Building on these foundations, part II outlines community psychology’s contributions to theory, research, and practice. Chapter five delineates “the main foundational theories of Community Psychology” (“Theories”; Jimenez, Hoffman, & Grant, p. 83). This chapter discusses ecological theory, sense of community, social climate theory, and liberation psychology, while other core theories such as empowerment have their own chapters. The subsequent two chapters in this unit describe how community psychologists put these theories to use. In “Research Methods,” (chapter 6) Stevens and Dropkin afford special attention to the importance of the researcher-community relationship and overall community impacts outside of traditionally defined “outcomes.” More attention could be paid to methods that capture context and research designs, a difficult but critical area of exposure for undergraduate students who may never engage in graduate-level studies. Finally, Wolfe’s “Practice Competencies” (chapter 7) shows students how to apply these theories and methods practically, providing a thorough explanation of the core competencies of the field. Taken together, part II covers the core components of the field and lays the groundwork for the rest of the textbook.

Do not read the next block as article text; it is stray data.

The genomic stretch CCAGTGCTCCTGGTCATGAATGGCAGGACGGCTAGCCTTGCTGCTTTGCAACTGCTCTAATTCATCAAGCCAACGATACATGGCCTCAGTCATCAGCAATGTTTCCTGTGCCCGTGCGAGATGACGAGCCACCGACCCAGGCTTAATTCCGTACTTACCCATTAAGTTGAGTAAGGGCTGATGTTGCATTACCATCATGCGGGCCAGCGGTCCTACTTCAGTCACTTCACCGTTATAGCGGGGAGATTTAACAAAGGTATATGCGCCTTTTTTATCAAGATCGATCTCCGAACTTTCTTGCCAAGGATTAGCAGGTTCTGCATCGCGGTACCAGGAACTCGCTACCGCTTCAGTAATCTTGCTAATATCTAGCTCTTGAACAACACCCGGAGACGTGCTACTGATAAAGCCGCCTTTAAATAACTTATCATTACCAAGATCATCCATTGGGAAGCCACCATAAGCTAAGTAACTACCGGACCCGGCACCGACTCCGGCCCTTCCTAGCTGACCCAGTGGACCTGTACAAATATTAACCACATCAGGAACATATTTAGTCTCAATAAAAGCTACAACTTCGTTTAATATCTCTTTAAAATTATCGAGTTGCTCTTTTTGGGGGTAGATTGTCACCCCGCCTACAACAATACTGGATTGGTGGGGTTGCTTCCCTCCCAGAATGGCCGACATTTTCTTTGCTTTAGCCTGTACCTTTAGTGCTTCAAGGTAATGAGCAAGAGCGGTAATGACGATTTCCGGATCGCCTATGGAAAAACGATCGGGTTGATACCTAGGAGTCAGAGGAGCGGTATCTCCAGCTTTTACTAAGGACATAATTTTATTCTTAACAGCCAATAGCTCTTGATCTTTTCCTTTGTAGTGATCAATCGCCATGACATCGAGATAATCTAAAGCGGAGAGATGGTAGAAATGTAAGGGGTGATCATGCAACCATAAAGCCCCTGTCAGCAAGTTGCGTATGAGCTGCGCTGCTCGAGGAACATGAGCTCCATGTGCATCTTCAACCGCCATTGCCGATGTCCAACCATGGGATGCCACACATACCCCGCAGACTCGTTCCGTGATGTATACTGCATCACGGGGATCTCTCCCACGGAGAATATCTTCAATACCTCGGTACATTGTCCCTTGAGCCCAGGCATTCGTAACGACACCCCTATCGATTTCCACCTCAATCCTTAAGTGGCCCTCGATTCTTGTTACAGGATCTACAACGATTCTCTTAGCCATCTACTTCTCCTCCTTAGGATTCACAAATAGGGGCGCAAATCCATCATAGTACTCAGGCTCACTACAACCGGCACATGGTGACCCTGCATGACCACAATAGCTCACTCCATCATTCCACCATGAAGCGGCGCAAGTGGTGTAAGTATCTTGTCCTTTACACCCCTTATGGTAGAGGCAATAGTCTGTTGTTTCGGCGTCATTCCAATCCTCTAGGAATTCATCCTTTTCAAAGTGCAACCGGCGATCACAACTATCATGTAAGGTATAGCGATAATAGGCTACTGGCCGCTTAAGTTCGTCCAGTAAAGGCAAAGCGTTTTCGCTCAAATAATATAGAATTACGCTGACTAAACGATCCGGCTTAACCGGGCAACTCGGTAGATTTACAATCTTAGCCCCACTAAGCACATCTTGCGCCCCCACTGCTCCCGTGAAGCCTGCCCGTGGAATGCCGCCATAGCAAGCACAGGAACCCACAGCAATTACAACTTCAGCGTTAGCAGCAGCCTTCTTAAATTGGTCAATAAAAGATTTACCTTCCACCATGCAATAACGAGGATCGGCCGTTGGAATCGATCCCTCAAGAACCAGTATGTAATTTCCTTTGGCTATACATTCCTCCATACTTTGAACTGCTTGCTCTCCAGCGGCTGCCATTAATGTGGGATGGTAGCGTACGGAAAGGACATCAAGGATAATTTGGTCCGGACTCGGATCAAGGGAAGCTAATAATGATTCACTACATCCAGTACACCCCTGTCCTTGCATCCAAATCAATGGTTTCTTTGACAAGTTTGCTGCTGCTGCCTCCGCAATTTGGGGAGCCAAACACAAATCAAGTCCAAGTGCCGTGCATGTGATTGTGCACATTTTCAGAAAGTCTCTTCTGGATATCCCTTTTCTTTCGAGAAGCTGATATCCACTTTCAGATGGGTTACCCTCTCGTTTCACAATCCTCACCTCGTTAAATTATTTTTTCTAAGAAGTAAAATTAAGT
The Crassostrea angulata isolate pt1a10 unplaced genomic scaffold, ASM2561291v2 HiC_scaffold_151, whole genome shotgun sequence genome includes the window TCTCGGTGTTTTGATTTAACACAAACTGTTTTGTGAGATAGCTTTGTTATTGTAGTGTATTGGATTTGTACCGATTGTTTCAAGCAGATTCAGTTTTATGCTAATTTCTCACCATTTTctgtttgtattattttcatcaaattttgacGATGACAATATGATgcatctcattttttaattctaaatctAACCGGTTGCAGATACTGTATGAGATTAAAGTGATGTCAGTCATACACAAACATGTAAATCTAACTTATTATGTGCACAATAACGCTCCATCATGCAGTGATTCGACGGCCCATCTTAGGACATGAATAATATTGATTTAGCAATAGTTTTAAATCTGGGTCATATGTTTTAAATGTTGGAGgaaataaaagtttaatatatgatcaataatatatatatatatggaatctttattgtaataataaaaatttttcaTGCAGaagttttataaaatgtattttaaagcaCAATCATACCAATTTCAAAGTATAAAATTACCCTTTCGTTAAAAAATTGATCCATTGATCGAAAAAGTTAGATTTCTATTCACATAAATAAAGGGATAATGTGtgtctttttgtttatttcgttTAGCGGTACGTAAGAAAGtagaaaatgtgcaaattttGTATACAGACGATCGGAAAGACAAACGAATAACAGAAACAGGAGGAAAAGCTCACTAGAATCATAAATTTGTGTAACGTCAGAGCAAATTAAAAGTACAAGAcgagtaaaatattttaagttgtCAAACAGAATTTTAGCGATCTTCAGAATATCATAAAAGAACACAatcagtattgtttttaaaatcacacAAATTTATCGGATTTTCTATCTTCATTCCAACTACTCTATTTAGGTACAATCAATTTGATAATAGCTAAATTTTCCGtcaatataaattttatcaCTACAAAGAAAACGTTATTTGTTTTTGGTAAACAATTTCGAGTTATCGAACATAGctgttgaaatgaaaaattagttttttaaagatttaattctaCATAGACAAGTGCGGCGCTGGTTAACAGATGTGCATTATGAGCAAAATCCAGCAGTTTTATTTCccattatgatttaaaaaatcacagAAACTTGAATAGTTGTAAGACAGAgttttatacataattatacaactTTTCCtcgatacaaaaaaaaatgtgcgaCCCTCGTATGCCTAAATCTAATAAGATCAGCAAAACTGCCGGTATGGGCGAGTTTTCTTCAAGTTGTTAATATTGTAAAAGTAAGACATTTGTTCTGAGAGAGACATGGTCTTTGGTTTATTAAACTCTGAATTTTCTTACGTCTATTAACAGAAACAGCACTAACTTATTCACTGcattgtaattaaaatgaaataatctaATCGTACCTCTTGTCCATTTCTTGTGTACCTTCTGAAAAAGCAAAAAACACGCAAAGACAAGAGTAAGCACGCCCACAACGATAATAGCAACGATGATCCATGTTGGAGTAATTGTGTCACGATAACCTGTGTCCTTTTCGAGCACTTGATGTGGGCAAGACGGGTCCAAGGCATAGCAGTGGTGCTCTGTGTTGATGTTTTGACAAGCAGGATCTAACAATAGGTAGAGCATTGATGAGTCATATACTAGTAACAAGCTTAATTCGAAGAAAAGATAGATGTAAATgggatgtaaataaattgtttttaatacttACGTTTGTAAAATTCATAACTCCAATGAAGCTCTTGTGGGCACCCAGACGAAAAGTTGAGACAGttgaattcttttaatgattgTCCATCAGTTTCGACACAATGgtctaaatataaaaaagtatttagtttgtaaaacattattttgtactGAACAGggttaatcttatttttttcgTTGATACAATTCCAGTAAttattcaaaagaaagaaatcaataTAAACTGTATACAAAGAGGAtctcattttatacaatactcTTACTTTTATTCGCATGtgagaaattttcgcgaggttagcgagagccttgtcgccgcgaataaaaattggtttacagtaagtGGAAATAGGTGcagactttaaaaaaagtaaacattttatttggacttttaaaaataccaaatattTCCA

Understanding Communities (part III) builds on previous units by examining common issues related to community work and effectively contends with the issue of power dynamics in conducting community research and practice. Chapter eight (“Respect for Diversity”; Thai & Lien) provides an important discussion on power and cultural humility, and chapter nine (“Oppression & Power”; Palmer et al.) extends this discussion, with a focus on the intersection of oppression and power. Chapter 10 is a logical next step— “Empowerment”. In this chapter, Balcazar, Keys, and Vryhof provide a helpful discussion on empowerment and the importance of examining oppression through a multilevel lens. Part III discusses intersectionality and its usefulness to community research and practice and for addressing issues of power, diversity, and oppression—a welcome inclusion to an undergraduate textbook.
Part IV, Intervention and Prevention Strategies, outlines how community psychologists rely on their theories and understandings of communities to develop community intervention and prevention strategies to improve the health and well-being of communities. Chapter 11 (“Community Interventions”; Maya-Jariego & Holgado) successfully demonstrates the interdependence of research and practice and describes multilevel interventions, importance of community readiness, and other contextual elements that emphasize intervention effectiveness. Chapter 12 (“Prevention and Promotion”; Anderson, Boddapati, & Pate) is a particularly well-written overview of prevention research. The chapter clearly defines the different types of prevention and their usage by community psychologists, accompanied by concrete examples. Chapter 13 (“Stress and Coping”; Berardi, Glantsman, & Whipple) includes an overview of coping and support-seeking strategies. While by no means unique to this text, we find that a stronger focus on creating resilient communities and attention to systematic stressors is warranted. These chapters show one of the ways community psychologists promote community change—through intervention and prevention strategies.